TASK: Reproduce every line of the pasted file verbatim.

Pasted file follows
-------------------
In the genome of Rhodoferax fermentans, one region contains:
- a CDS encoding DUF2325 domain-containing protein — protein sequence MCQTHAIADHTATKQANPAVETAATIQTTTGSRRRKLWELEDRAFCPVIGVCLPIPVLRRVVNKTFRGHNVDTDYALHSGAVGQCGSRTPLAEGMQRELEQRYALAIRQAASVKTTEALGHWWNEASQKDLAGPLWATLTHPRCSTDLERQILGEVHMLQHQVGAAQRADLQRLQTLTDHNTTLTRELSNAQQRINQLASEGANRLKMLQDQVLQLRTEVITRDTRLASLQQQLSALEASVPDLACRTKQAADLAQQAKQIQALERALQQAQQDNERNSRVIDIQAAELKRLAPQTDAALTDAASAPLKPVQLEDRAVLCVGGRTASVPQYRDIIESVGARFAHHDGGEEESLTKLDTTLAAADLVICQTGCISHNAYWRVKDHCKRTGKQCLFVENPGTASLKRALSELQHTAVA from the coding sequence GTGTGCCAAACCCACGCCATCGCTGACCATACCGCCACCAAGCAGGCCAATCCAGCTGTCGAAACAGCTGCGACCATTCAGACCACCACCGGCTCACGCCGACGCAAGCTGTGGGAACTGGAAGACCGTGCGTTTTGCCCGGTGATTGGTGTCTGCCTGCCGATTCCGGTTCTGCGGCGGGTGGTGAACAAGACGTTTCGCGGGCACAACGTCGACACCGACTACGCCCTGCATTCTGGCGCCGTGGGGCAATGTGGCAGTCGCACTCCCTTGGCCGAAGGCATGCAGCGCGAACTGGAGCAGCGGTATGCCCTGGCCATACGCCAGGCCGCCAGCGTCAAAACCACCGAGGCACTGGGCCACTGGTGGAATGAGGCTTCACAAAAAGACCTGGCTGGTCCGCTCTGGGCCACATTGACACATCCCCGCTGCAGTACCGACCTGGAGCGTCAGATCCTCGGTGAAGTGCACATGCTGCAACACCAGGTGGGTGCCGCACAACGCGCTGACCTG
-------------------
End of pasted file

In the genome of Rhodoferax fermentans, one region contains:
- a CDS encoding DUF2325 domain-containing protein — protein sequence MCQTHAIADHTATKQANPAVETAATIQTTTGSRRRKLWELEDRAFCPVIGVCLPIPVLRRVVNKTFRGHNVDTDYALHSGAVGQCGSRTPLAEGMQRELEQRYALAIRQAASVKTTEALGHWWNEASQKDLAGPLWATLTHPRCSTDLERQILGEVHMLQHQVGAAQRADLQRLQTLTDHNTTLTRELSNAQQRINQLASEGANRLKMLQDQVLQLRTEVITRDTRLASLQQQLSALEASVPDLACRTKQAADLAQQAKQIQALERALQQAQQDNERNSRVIDIQAAELKRLAPQTDAALTDAASAPLKPVQLEDRAVLCVGGRTASVPQYRDIIESVGARFAHHDGGEEESLTKLDTTLAAADLVICQTGCISHNAYWRVKDHCKRTGKQCLFVENPGTASLKRALSELQHTAVA from the coding sequence GTGTGCCAAACCCACGCCATCGCTGACCATACCGCCACCAAGCAGGCCAATCCAGCTGTCGAAACAGCTGCGACCATTCAGACCACCACCGGCTCACGCCGACGCAAGCTGTGGGAACTGGAAGACCGTGCGTTTTGCCCGGTGATTGGTGTCTGCCTGCCGATTCCGGTTCTGCGGCGGGTGGTGAACAAGACGTTTCGCGGGCACAACGTCGACACCGACTACGCCCTGCATTCTGGCGCCGTGGGGCAATGTGGCAGTCGCACTCCCTTGGCCGAAGGCATGCAGCGCGAACTGGAGCAGCGGTATGCCCTGGCCATACGCCAGGCCGCCAGCGTCAAAACCACCGAGGCACTGGGCCACTGGTGGAATGAGGCTTCACAAAAAGACCTGGCTGGTCCGCTCTGGGCCACATTGACACATCCCCGCTGCAGTACCGACCTGGAGCGTCAGATCCTCGGTGAAGTGCACATGCTGCAACACCAGGTGGGTGCCGCACAACGCGCTGACCTG